Across the nation, the rate of high schoolers graduating with associate's degrees and college credits is on the rise. As the rate has grown by 7% a year, it's clear that students are interested in earning postsecondary credentials earlier on in their academic careers. Before high school commencement this past May, hundreds and possibly thousands of students had earned their associate degree while still in high school.

Many high schools offer the chance for students to explore more challenging college-level coursework, such as Advanced Placement (AP) courses that offer students the chance to earn college credits, broaden their horizons, and prepare for college. Approximately 20% of high school students in the U.S. are enrolled in a college credit course, but those who go the extra mile to earn the 60 credits needed for an associate's degree remain the few and far between. According to the National Alliance of Concurrent Enrollment Partnerships, or NACEP, that rate is rising. In Iowa and New Mexico, 50% of high school students are taking college credit courses. Some state programs subsidize pathway programs for high school students to enroll in college courses on their campus. Other programs like AP courses allow for high school teachers to offer college-level courses for in-class models.

The traditional high school route isn't right for every student. For some, the more money saved and the less time spent in school makes more sense. Non-traditional or career-focused students should have access to alternative routes to higher education during their high school experience. The fact that high schools and states are offering students the chance to earn college credits at a subsidized or waived price is a step in the right direction.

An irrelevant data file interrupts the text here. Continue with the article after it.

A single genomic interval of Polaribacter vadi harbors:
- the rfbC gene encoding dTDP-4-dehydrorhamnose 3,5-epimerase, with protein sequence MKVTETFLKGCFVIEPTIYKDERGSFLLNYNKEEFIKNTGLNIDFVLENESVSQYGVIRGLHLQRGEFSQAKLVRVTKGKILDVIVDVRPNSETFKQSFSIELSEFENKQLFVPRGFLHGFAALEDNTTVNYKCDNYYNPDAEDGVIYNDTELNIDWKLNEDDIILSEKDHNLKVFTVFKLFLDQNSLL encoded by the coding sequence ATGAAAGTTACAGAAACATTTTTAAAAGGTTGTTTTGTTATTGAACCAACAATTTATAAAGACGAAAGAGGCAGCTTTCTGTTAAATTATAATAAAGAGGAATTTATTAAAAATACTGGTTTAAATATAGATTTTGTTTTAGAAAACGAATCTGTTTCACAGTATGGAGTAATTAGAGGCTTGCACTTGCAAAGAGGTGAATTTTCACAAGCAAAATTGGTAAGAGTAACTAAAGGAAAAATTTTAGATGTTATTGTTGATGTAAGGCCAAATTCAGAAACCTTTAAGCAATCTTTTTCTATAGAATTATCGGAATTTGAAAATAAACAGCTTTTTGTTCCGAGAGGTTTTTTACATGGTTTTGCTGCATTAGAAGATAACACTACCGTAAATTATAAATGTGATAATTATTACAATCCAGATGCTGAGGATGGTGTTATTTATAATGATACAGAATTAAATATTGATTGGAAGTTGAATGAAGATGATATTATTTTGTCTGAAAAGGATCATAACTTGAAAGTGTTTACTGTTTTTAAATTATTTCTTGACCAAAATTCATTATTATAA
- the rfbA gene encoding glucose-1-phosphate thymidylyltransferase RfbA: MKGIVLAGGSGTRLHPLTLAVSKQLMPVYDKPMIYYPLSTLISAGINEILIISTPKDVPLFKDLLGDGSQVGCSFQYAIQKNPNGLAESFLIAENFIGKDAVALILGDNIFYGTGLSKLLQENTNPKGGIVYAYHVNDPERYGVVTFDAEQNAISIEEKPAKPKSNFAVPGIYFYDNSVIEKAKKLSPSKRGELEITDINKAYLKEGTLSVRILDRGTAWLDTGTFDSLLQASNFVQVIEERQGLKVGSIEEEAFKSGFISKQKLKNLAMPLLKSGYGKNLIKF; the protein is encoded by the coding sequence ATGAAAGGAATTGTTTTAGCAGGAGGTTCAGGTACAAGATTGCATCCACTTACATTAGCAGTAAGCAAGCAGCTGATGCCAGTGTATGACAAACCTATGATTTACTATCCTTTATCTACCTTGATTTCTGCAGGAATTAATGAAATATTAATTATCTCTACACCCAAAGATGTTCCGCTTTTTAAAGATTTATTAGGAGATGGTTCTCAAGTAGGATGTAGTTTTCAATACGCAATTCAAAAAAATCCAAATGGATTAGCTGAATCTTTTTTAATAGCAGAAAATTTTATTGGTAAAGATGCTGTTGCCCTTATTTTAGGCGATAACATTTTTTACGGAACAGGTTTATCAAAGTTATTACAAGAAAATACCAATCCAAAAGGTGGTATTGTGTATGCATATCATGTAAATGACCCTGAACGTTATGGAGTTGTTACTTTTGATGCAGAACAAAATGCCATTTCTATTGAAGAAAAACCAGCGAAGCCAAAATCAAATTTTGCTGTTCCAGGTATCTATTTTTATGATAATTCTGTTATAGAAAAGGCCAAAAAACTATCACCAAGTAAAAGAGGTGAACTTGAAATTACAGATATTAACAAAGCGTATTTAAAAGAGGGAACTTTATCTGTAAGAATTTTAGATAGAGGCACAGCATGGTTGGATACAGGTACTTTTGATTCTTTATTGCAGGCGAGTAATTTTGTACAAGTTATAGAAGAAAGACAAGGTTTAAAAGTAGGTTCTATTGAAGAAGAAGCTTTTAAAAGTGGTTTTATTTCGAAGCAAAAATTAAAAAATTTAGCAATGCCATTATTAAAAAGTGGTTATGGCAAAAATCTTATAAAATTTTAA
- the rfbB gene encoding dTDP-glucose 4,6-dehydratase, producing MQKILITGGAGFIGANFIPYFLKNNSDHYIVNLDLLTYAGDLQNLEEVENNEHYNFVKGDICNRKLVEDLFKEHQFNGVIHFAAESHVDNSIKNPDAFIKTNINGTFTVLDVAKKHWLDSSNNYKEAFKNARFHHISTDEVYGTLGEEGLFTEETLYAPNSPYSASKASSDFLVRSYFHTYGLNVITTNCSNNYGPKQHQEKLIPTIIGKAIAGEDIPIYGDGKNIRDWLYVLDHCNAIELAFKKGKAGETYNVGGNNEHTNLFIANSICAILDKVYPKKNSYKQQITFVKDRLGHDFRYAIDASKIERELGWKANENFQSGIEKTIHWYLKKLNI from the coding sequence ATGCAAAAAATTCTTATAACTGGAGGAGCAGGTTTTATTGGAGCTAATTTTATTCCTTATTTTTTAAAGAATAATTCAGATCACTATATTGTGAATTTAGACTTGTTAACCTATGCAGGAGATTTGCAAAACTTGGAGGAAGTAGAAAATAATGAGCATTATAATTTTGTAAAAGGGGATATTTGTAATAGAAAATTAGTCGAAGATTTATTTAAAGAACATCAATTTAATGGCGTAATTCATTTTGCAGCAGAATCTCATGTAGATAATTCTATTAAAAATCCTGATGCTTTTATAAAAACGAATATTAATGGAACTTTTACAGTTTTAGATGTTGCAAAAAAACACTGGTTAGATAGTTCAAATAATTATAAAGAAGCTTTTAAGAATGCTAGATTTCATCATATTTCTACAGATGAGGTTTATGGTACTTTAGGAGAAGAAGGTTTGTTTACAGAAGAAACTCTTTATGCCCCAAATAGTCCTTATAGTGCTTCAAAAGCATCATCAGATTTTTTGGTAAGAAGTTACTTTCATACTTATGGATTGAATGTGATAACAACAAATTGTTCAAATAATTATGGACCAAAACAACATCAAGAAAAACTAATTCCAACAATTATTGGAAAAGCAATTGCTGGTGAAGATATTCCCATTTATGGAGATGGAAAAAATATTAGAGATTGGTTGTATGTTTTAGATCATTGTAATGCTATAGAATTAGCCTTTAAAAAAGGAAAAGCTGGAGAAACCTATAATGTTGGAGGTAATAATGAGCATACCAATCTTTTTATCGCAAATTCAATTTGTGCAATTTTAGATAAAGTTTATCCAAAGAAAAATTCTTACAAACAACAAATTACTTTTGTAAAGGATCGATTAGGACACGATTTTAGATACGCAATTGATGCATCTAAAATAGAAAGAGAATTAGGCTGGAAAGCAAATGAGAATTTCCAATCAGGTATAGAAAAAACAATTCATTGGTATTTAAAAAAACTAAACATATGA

The accelerated track to college is not the right fit for all students; many teens need this time for self-discovery and aren't emotionally or mentally prepared for college. But for students interested in vocational and STEM fields, such as careers in manufacturing and IT, it makes sense to provide pathway programs for those who know their career paths early. It's time for high schools and local governments to take an interest in these students who are paving the way against the odds to earn their dual degrees. Who knows what our nation's young adults might be capable of if we can offer easier and more affordable access to pathway to higher-ed programs?   

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Resources: Photo Credit (1) More students getting college degrees in high school (2) High school associate's degrees on the rise